In the vast field of physical therapy, shockwave therapy has recently garnered considerable attention. As a non-surgical treatment, it has shown remarkable success in addressing a range of musculoskeletal conditions, including plantar fasciitis, tennis elbow, and shoulder tendinitis, among others. But the one question that lurks in the back of patients’ minds remains: “Does shockwave therapy hurt?”
This post aims to answer that question while shedding light on this innovative treatment modality.
Understanding Shockwave Therapy
To adequately grasp the nature of the discomfort (or lack thereof) associated with shockwave therapy, it’s essential to understand how the treatment works. Shockwave therapy uses energy from acoustic waves to initiate a process called neovascularization in specific parts of the body. Neovascularization triggers the formation of new blood vessels, thereby improving blood flow and facilitating faster healing and regeneration of the tissues.
Does Shockwave Therapy Hurt?
The sensation experienced during shockwave therapy is subjective and can vary greatly among patients. Some people describe it as a slight flicking or tapping sensation, while others may liken it to a more intense throb or sting. A patient’s tolerance and the treatment area’s sensitivity also play significant roles in determining the degree of discomfort experienced.
Most practitioners begin the procedure at a lower intensity, gradually increasing it depending on the patient’s comfort level. Local anaesthesia or numbing creams can be used in cases where the patient finds the treatment uncomfortable, although this is usually not necessary.
What to Expect Post-Therapy?
After the therapy, you might experience a temporary reddening or swelling of the treated area, possibly accompanied by a minor ache, similar to what one might feel after a vigorous workout. This post-therapy sensation is due to the inflammatory response triggered by the treatment, an integral part of the healing process.
Pain Management During Shockwave Therapy
If you’re apprehensive about the potential discomfort, rest assured that physical therapists employ various strategies to ensure patients’ comfort. The intensity of the shockwaves can be adjusted based on your pain tolerance, and the rate of delivery can be altered to ensure the experience isn’t outside your comfort and tolerance.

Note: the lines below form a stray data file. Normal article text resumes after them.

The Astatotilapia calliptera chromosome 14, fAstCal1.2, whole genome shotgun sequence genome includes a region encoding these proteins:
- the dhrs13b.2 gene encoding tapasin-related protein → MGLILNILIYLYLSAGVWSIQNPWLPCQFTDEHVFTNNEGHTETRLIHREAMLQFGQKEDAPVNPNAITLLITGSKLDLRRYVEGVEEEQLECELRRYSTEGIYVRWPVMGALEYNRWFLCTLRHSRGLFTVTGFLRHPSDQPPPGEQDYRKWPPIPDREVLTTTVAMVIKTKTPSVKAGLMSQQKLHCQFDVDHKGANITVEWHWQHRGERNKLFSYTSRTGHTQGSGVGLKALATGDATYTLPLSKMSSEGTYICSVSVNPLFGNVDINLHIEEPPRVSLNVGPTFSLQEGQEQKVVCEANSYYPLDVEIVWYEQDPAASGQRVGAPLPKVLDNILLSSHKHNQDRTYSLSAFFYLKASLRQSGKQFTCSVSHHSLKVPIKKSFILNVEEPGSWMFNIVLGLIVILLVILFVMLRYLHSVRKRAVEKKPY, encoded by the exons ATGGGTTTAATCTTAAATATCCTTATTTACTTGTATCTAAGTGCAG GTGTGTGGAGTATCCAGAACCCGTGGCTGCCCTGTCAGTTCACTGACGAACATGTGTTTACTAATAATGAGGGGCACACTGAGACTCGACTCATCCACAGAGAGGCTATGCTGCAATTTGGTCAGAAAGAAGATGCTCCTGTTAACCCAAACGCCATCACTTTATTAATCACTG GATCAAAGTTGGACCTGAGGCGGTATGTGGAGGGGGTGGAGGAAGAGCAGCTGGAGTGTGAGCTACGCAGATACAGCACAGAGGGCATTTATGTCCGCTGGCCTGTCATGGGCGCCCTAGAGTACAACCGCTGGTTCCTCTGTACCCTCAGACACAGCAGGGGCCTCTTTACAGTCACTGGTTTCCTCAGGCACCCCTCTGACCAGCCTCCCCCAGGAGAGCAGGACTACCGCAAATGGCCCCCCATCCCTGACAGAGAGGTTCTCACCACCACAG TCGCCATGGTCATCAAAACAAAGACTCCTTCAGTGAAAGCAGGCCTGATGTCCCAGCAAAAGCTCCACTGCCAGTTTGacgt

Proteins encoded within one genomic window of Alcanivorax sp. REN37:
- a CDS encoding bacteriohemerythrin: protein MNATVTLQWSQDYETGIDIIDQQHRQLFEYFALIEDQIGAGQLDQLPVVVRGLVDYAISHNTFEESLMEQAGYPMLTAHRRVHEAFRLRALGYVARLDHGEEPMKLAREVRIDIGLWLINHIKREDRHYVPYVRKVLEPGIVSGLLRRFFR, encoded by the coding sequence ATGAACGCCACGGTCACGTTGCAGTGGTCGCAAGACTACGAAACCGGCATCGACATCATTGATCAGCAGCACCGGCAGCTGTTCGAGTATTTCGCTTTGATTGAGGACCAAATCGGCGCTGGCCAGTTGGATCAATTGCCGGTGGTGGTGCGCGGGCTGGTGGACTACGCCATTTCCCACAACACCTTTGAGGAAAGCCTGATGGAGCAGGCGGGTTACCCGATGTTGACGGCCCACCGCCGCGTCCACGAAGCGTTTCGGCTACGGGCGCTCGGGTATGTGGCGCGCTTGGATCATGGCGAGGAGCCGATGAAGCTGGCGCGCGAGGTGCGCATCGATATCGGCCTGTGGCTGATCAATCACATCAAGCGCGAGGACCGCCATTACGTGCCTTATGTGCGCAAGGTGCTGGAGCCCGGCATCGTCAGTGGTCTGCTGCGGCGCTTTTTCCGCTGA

Furthermore, engaging in open communication with your therapist is crucial. Inform them immediately if you feel any distress during the session so they can adjust the treatment accordingly. Some therapists use the principle of ‘relative rest’, allowing for brief periods of rest during the therapy to manage discomfort more effectively.
So, Does Shockwave Therapy Hurt?
While it’s valid to consider the comfort factor of shockwave therapy, it’s equally important to focus on the potential benefits. Numerous studies have shown that shockwave therapy can significantly improve the quality of life for patients suffering from various musculoskeletal conditions.
While some discomfort may be associated with the treatment, it’s generally described as mild and temporary. Furthermore, physical therapists have numerous strategies at their disposal to ensure patients’ comfort during the procedure.
So, does shockwave therapy hurt? The answer is, it depends. For the majority of people the answer is no, however, it may be uncomfortable. That said, the potential discomfort should not overshadow the therapy’s benefits, which make it a viable alternative to surgical interventions for many patients. The treatment shouldn’t be painful, and your practitioner will go to considerable effort to ensure it’s as comfortable as possible for you.
If you’d like to book an appointment or chat with one of our specialists, book online now, or pop into our Northwich clinic for a chat.